With a long-standing commitment to generate alternative income for the communities they work with, Discova has unveiled a new project to support the local communities of the region in Bali.
As a part of their broader objectives to ensure that tourism has a greater impact on communities, they have now initiated a project to help develop an organic farming project in cooperation with the villagers in Bali.
Where it all started
In Manggis village in Bali, Indonesia, the villagers’ primary source of income is farming rice. Therefore, they are heavily reliant on fully-functioning irrigation systems to ensure year-round harvests. So, when an irrigation pipe breaks, this causes enormous problems for the farming community. This is what happened in December 2019, and after numerous attempts to amend the issue, it was realised that expensive new materials would be needed to fix the pipe.
This is where Discova has partnered with Bali Rare Paduraksa (BRP) to fix the initial irrigation issue and educate farmers on organic and sustainable farming techniques to diversify their crops. BRP is an independent association which educates farmers on organic and sustainable farming in Bali.
The work so far
The pipes have already been installed, allowing the water necessary for rice farming. However, as was discussed in meetings with Discova in December 2020, the villagers wanted to convert some of the lands to planting different crops.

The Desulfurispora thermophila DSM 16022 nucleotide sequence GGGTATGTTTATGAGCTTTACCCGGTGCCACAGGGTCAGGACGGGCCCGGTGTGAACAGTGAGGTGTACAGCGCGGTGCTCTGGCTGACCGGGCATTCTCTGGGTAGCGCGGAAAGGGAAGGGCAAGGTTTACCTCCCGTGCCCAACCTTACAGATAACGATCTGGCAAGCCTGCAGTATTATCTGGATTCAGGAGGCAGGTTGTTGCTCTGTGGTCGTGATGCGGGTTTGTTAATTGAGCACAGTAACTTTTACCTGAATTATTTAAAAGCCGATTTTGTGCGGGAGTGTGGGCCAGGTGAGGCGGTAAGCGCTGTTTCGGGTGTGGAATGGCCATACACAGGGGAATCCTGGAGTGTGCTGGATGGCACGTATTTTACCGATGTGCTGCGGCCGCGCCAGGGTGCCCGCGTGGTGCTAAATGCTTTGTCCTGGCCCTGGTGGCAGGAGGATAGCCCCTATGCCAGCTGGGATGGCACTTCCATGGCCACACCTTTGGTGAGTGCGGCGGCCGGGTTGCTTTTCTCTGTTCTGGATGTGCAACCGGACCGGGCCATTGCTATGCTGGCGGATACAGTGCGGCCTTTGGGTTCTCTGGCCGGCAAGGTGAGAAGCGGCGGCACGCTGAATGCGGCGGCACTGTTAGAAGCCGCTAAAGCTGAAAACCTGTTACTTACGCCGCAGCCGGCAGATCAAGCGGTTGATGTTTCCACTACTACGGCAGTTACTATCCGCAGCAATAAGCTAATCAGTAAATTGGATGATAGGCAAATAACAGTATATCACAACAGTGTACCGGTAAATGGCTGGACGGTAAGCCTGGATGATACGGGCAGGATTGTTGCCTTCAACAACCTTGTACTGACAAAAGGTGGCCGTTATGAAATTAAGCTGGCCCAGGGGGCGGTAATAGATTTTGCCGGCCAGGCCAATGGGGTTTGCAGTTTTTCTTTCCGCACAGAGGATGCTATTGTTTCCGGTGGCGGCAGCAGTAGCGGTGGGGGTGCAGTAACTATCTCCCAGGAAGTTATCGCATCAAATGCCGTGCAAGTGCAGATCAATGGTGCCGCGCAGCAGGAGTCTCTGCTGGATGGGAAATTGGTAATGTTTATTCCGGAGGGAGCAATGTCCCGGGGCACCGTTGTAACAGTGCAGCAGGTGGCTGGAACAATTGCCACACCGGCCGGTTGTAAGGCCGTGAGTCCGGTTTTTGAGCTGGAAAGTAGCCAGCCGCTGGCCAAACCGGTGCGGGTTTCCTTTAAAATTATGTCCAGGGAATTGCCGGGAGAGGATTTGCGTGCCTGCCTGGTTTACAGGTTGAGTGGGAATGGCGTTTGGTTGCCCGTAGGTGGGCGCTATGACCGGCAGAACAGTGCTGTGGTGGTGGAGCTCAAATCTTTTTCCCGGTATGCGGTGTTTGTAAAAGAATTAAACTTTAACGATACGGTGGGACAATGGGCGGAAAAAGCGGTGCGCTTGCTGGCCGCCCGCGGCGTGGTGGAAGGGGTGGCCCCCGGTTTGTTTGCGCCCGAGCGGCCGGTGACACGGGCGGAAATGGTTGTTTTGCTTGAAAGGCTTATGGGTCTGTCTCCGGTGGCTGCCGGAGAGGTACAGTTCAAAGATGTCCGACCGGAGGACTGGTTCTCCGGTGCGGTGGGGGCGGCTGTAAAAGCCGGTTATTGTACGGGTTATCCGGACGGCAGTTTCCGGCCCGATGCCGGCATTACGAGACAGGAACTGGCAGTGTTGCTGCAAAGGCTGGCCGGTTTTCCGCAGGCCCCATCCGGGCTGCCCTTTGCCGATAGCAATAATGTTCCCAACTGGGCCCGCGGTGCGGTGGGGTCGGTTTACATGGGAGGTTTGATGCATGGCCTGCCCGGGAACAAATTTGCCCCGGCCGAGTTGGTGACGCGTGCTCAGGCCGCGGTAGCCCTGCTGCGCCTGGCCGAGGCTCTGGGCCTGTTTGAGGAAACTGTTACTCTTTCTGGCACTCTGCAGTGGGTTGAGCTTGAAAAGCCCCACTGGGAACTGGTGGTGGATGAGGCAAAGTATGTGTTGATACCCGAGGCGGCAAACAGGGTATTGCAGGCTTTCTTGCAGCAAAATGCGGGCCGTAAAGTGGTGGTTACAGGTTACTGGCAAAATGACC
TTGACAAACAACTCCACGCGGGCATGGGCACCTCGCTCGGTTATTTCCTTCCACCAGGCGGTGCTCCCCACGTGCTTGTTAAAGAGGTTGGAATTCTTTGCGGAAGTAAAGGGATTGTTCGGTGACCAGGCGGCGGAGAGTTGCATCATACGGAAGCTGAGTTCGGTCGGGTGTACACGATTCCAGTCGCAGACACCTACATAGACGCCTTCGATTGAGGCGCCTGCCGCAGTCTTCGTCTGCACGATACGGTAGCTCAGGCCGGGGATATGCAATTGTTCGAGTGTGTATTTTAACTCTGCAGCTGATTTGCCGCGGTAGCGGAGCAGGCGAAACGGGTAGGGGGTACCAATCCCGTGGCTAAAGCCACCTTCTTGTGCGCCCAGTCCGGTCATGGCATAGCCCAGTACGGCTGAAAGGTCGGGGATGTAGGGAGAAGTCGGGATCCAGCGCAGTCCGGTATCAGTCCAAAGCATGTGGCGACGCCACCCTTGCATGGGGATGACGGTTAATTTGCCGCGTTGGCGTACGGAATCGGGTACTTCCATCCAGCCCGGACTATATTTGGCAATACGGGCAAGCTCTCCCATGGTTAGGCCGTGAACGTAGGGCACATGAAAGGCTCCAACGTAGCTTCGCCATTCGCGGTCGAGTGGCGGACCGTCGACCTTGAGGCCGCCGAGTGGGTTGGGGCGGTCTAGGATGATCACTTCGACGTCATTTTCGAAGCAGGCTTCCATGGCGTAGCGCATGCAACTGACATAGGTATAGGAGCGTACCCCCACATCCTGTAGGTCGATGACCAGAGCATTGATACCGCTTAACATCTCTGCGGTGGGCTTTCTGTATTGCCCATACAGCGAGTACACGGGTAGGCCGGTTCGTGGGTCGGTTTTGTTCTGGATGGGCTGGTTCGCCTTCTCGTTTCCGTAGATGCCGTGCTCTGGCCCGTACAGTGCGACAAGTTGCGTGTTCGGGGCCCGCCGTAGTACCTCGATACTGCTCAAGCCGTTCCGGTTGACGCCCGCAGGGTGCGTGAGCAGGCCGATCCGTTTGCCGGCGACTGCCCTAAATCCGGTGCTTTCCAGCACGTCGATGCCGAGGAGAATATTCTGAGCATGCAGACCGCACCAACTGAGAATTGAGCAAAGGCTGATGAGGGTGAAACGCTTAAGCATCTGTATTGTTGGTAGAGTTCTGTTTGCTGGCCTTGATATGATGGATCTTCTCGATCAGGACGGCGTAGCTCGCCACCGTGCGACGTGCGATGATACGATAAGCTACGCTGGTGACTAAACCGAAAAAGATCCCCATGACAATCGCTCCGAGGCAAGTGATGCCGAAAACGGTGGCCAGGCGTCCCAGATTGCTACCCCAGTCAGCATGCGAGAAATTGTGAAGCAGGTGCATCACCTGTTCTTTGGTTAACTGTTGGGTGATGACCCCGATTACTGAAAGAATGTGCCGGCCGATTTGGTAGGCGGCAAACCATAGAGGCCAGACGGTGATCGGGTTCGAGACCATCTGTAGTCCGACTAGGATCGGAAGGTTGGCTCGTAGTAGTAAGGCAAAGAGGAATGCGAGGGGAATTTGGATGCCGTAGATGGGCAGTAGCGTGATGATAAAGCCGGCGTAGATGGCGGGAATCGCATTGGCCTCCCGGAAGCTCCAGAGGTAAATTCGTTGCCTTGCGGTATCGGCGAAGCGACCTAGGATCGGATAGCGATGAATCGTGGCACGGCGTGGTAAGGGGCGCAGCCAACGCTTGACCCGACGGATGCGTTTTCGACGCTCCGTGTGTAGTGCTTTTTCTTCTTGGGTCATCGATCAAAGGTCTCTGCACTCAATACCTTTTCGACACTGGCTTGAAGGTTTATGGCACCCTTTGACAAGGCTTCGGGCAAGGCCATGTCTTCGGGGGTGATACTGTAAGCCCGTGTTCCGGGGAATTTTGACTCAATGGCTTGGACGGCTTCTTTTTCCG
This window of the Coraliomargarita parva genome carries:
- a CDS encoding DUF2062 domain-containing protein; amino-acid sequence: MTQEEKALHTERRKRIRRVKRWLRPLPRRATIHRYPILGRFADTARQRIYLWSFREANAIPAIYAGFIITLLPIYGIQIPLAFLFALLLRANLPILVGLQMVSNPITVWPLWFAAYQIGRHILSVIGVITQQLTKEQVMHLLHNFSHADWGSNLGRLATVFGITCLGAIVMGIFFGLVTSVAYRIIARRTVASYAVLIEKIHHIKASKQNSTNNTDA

An agreement was made to undertake some knowledge-sharing initiatives. With this new relationship, there is a view to developing some longer-term tourism activities with this community. With the move to organic farming methods a trend in Bali amid a growing realisation of the health benefits of organic products, it was decided that the company would finance workshops to teach the farmers all the facets of organic agriculture. These workshops have already begun, with two half days of theory related to organic farming and two full days of hands-on practice making liquid and dry fertiliser.
Peter Christiansen, Indonesia’s country manager for Discova, explained: “We are very excited to help the farmers of our communities generate additional income, while also supporting Bali’s growing organic farming movement. Starting the first batch with 22 farmers and 3 hectares of land, I have been surprised by the local people’s interest and enthusiasm to move away from traditional farming. They are focused on a healthier environment, but also want to ensure they eat healthier, especially their kids.”
Innovating the farming techniques and moving toward more sustainable farming is merely the first phase of our work together. The second phase is to help the community sell their products.
We hope to invest significantly in the youth in the community to give them the business acumen and skills necessary to help sell their products in the future. They will also learn how to market themselves as a tourist destination. Furthermore, we hope to leverage our longstanding relationships with hotels and suppliers in the area to put them into contact with this community, thereby facilitating a supply chain.
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